These efforts have resulted in a completion of construction of the second tidal basin in May 1974. Through its huge lock system, one of the largest and most advanced in the world, the port can now permit vessels up to 50,000DWT to berth directly in the inner harbour. This will result in a parallel development of Incheon port as a most important port for import and export of industrial products in coming days because difficulties caused by physical conditions, particularly the 10 meter tidal range, have been overcome.
As a harbor city located in mid-western sea of the Korean Peninsula, Incheon is the regional strategic point in the west coast, serving the role to function as the pivotal stronghold of development in west coast area. As a gateway harbor to the metropolitan area near Seoul, Incheon is the central point in coastal passenger transportation to connect islands in the West Sea.
Wharf No.5 (Behind the wharf you can see Yeonan Pier)
Located in the shortest distance to the mainland China, exchanges of manpower and physical distribution are being actively performed. Pivotal stronghold of marine traffic to take charge of trading between the south and the north. Coastal city filled with resources of nature as well as island tourism.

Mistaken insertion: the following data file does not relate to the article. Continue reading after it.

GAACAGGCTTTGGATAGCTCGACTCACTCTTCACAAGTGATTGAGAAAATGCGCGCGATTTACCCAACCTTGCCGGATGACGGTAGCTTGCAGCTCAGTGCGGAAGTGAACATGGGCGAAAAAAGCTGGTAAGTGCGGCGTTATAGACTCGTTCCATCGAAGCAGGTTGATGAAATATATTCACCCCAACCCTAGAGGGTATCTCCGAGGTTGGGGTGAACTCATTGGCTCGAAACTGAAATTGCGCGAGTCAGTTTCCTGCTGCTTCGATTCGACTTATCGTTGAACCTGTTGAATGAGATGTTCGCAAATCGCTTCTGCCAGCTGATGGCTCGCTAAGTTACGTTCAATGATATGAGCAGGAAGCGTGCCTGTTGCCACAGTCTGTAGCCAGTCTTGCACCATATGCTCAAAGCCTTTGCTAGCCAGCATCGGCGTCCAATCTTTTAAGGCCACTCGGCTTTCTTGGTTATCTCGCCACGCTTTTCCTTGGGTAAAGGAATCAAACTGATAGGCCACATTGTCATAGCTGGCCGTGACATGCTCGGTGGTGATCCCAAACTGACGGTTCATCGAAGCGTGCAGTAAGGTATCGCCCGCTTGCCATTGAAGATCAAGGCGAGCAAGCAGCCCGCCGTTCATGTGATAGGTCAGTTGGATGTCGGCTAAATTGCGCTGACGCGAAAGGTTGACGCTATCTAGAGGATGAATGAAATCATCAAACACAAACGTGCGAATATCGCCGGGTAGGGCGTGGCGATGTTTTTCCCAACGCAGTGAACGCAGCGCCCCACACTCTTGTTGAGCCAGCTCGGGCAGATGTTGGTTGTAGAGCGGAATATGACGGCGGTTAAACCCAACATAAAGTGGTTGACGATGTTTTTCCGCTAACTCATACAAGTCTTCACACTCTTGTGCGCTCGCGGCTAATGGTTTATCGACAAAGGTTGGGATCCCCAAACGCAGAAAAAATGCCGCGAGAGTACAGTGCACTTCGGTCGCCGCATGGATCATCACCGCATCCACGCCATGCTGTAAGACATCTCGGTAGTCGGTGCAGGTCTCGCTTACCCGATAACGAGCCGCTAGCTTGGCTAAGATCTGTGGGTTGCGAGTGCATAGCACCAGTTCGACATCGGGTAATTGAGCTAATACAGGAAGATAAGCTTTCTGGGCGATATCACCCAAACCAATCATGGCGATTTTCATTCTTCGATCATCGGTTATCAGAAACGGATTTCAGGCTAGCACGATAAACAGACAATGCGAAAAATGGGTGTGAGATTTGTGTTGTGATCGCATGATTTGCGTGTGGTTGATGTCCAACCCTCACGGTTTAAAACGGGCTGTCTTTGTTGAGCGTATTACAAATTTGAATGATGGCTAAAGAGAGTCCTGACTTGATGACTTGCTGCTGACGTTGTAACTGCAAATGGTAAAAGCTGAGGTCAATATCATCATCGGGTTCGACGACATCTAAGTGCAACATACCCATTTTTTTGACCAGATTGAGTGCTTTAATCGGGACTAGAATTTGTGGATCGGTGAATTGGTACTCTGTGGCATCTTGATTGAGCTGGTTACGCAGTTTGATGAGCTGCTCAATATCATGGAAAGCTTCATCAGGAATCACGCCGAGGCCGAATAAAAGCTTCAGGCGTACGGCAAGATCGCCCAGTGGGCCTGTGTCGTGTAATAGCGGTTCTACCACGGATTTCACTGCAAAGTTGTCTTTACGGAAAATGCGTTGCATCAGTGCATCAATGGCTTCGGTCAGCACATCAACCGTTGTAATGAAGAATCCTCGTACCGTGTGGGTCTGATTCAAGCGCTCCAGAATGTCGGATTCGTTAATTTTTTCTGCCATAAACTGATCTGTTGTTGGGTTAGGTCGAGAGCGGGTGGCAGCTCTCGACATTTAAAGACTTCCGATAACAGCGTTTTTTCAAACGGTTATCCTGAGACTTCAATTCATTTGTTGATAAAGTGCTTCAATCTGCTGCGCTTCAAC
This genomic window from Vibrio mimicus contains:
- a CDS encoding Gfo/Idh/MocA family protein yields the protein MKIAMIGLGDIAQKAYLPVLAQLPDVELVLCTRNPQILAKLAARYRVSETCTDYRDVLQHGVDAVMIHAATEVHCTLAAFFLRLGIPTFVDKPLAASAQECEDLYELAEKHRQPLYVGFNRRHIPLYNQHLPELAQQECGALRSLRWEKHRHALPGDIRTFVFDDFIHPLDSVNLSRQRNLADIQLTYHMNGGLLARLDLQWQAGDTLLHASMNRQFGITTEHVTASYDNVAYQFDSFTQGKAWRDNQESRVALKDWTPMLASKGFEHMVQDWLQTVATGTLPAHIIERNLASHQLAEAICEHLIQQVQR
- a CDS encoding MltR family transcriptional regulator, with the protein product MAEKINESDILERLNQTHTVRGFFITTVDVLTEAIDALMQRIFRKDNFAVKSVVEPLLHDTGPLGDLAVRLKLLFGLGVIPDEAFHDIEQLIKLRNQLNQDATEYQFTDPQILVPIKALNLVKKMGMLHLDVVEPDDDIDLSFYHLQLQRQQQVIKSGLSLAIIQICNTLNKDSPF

CARGO AND VESSELS TRAFFIC
The port of Incheon has berthing facilities capable of simultaneously accommodating 37 ships inclusive of 50,000 tons class ship. The container cargo volume, which crossed the port in 1994 amounted to 164,620 TEU and other general cargo of 165 million R/T being handled.
Port in the evening
The status of the vessels calling the port shows continuous increasing tendency every year. The total gross tonnage of ocean-going vessels called at this port in 1994 was 115 million G/T. The total number of ocean-going vessels called increased from 4,172 in 1984 to 9,907 in 1994 indicating an increased of 237%.